Atlantic Salmon Fishing on the Humber River, Newfoundland
To the dedicated fly fishermen there is no greater gamefish to pursue in freshwater than the majestic Atlantic Salmon. Found only in the most pristine streams & rivers in the world, this magnificent fish can attain weights of over 50 lb., is anxious to take a well presented fly, and once hooked, may jump a half-dozen times completely out of the water and make long sizzling runs before it allows itself to be landed and released.
I have had the pleasure over the last 25-yrs. of hosting the Canadian Sportfishing TV Series and fishing some of the most famous Atlantic Salmon rivers throughout North America. When I received an invite to fish Atlantic Salmon in Newfoundland, I could not refuse.
In case you didnâ€™t know, one of the best places to fish for Atlantic Salmon is non-other than the Island of Newfoundland and Labrador. Itâ€™s here that mountain ranges and a plentiful supply of freshwater create one of the best Atlantic Salmon habitats in the world. Atlantic Salmon live their adult life in the food-rich waters of the Atlantic Ocean. Once they are ready to spawn between 3-7 yrs. of age, they enter the freshwater steams where they originated from, and migrate often hundreds of kilometres to reach the very spawning grounds where they themselves were born.
Among the mighty rivers of Newfoundland, the Humber River situated on the north-east coast of Newfoundland is the second largest river in all of Newfoundland and the largest river on the north-east coast. This river is 120 km long originating in the Long Range Mountains around Hampden, Newfoundland and flows eastward then southward through Deer Lake, and then to the Bay of Islands at Corner Brook. Atlantic Salmon have over 80 km of prime spawning grounds available to them here and thatâ€™s one of the reasons why this is one of the most productive Atlantic Salmon rivers in all of North America.
Our Humber River adventure started with a pleasant drive along the highway from Deer Lake, down a gravel road where a young Moose strutted in front of us for a few hundred yards before we reached the landing. Our hosts were waiting for us in comfortable Gander River Canoes ready to transport us along with our gear for an enjoyable ½ hr. cruise to the Lodge.
As we boated up-river flocks of ducks with ducklings would scatter along the shorelines. Vast areas of lush aquatic vegetation and shore-grasses looked like Canadian-everglades. Before long we arrived at the Lodge which was situated at the base of two sets of rapids.
Full of excitement we unloaded our gear, connected our fly rods and reels, donned our wading gear and headed out on the river. Within minutes of anchoring where a small tributary joined the Humber River, we started seeing Atlantic Salmon rolling on the surface and jumping out of the water. I started casting a Bomber dry fly and my wife fished a Blue Charm wet fly. On about her 10th cast she tightened the line and a trophy Atlantic Salmon shot out of the water. She had hooked a three-foot long female torpedo that made about 5-jumps out of the water before allowing itself to be landed with our cradle net. We admired the fish while it lay in the water, removed the barbless fly, took a quick picture and released it unharmed.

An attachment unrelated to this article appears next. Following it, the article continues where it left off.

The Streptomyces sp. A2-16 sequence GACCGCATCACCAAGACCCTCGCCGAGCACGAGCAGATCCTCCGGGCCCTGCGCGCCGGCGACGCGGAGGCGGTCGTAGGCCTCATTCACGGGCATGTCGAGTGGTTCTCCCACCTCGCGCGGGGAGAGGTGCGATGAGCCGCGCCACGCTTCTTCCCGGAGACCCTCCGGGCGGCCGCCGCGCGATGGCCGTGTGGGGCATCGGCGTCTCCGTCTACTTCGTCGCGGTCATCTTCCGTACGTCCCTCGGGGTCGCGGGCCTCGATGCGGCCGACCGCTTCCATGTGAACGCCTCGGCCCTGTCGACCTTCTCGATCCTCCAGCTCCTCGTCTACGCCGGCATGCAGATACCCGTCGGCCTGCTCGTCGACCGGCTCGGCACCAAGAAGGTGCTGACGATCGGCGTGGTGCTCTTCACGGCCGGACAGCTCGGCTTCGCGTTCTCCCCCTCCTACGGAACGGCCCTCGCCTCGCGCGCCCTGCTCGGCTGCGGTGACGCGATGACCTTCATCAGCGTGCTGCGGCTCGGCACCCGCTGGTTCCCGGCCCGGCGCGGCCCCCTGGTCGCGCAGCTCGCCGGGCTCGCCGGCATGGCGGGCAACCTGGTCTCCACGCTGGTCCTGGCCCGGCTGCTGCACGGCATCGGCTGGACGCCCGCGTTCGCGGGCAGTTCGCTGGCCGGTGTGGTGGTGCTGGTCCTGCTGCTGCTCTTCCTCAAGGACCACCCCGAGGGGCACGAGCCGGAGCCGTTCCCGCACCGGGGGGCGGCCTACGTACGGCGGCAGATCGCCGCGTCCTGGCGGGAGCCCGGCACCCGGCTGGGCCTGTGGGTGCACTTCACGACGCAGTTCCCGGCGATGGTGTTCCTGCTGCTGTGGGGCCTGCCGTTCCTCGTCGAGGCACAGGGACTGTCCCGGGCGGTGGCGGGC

That evening we enjoyed authentic Newfoundland dishes that included fresh cod, delicious steaks and wonderful dessert. The main topic at our dinner table was definitely the fabulous Atlantic Salmon fishing in the Humber River.
The next morning we decided to fish early and than have breakfast afterwards. This time we decided to fish the rapids right in front of the Lodge. As we slowly motored out again we could see salmon rolling on the surface. Our guide positioned our boat directly up-stream so that we could easily cast our flies out. Within an hour we were fighting Atlantic Salmon. This time we hooked a couple of nice grilse in the 4-5 lb. range. Each fish took the Bomber dry fly gracefully on the surface and made many jumps and long runs before being landed and released.
As a break from our Atlantic Salmon fishing we also ventured into a small tributary of the Humber River where within minutes we could catch pan-fry size Brook Trout which we enjoyed for dinner.
If you love to fly fish, Newfoundland should be at the top of your list. Not only will you have non-stop fishing action, you will also surrounded by some of the most magnificent scenery in North America. As a bonus, Newfoundlanders are some of the most hospitable people on earth that will ensure you are well-fed, and immersed in their wonderful culture!